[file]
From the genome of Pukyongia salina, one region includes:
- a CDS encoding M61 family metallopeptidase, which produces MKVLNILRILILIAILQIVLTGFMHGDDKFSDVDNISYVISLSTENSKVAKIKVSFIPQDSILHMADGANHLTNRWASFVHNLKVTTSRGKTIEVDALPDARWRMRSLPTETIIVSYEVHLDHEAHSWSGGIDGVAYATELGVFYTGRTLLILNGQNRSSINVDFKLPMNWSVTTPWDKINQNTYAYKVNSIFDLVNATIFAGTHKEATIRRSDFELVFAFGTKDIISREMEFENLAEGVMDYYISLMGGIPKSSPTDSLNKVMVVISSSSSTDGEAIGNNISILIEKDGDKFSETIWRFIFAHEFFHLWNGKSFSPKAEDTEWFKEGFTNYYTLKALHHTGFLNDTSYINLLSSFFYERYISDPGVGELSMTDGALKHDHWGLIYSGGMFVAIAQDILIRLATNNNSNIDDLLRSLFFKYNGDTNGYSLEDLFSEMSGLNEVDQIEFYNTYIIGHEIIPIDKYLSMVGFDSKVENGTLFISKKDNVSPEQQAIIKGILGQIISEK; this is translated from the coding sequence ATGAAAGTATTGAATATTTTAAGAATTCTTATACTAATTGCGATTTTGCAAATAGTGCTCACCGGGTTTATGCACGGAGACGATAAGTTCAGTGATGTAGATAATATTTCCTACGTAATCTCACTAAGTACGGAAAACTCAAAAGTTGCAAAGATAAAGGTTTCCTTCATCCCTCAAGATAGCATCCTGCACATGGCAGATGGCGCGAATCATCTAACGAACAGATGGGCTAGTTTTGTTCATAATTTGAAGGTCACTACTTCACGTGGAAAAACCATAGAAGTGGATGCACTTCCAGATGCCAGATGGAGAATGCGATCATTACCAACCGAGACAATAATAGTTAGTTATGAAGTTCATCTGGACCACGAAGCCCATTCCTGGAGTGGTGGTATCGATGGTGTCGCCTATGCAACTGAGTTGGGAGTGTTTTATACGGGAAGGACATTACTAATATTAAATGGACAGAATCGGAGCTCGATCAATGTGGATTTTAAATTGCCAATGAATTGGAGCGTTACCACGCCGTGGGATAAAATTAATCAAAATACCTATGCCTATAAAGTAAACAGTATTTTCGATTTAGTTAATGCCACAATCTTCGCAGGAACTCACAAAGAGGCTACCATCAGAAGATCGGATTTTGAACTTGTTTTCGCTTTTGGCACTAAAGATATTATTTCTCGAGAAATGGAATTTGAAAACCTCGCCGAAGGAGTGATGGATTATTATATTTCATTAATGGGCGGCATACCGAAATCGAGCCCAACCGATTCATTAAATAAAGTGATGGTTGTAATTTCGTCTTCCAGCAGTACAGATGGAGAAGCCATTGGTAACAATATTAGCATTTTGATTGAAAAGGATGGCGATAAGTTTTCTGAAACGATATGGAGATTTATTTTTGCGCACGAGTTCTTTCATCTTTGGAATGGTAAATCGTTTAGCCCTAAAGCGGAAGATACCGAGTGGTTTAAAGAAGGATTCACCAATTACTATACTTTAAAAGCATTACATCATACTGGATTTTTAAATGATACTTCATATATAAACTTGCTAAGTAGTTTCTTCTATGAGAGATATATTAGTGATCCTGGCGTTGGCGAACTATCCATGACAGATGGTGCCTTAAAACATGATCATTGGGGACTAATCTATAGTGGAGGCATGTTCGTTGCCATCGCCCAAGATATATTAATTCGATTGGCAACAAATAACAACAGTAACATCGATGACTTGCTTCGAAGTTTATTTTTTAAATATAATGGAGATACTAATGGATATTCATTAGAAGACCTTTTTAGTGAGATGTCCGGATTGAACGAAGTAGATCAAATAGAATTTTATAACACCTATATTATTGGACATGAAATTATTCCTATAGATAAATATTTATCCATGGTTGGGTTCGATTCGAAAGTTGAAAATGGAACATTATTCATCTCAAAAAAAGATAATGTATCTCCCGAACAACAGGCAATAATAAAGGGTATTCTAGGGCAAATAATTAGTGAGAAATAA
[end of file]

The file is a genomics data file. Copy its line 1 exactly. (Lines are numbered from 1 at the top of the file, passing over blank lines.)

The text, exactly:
From the genome of Pukyongia salina, one region includes: